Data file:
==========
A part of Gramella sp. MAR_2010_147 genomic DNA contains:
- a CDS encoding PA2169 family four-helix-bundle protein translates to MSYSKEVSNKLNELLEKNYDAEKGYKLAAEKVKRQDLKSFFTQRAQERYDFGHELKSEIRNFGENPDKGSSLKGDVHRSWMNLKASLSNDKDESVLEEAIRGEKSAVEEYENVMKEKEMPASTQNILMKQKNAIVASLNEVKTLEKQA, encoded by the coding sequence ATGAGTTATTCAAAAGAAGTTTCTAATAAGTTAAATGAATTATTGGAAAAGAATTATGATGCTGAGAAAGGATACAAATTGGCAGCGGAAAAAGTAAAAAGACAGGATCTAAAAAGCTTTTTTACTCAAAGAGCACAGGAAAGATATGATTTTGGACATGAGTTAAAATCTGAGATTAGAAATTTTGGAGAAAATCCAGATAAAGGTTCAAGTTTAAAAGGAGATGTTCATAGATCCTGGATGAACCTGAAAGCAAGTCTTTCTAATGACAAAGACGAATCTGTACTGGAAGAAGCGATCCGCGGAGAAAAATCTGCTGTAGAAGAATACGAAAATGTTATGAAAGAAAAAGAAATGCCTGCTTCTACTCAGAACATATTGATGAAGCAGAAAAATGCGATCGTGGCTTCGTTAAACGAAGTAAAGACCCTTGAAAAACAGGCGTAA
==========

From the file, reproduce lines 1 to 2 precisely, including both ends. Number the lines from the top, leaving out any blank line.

A part of Gramella sp. MAR_2010_147 genomic DNA contains:
- a CDS encoding PA2169 family four-helix-bundle protein translates to MSYSKEVSNKLNELLEKNYDAEKGYKLAAEKVKRQDLKSFFTQRAQERYDFGHELKSEIRNFGENPDKGSSLKGDVHRSWMNLKASLSNDKDESVLEEAIRGEKSAVEEYENVMKEKEMPASTQNILMKQKNAIVASLNEVKTLEKQA, encoded by the coding sequence ATGAGTTATTCAAAAGAAGTTTCTAATAAGTTAAATGAATTATTGGAAAAGAATTATGATGCTGAGAAAGGATACAAATTGGCAGCGGAAAAAGTAAAAAGACAGGATCTAAAAAGCTTTTTTACTCAAAGAGCACAGGAAAGATATGATTTTGGACATGAGTTAAAATCTGAGATTAGAAATTTTGGAGAAAATCCAGATAAAGGTTCAAGTTTAAAAGGAGATGTTCATAGATCCTGGATGAACCTGAAAGCAAGTCTTTCTAATGACAAAGACGAATCTGTACTGGAAGAAGCGATCCGCGGAGAAAAATCTGCTGTAGAAGAATACGAAAATGTTATGAAAGAAAAAGAAATGCCTGCTTCTACTCAGAACATATTGATGAAGCAGAAAAATGCGATCGTGGCTTCGTTAAACGAAGTAAAGACCCTTGAAAAACAGGCGTAA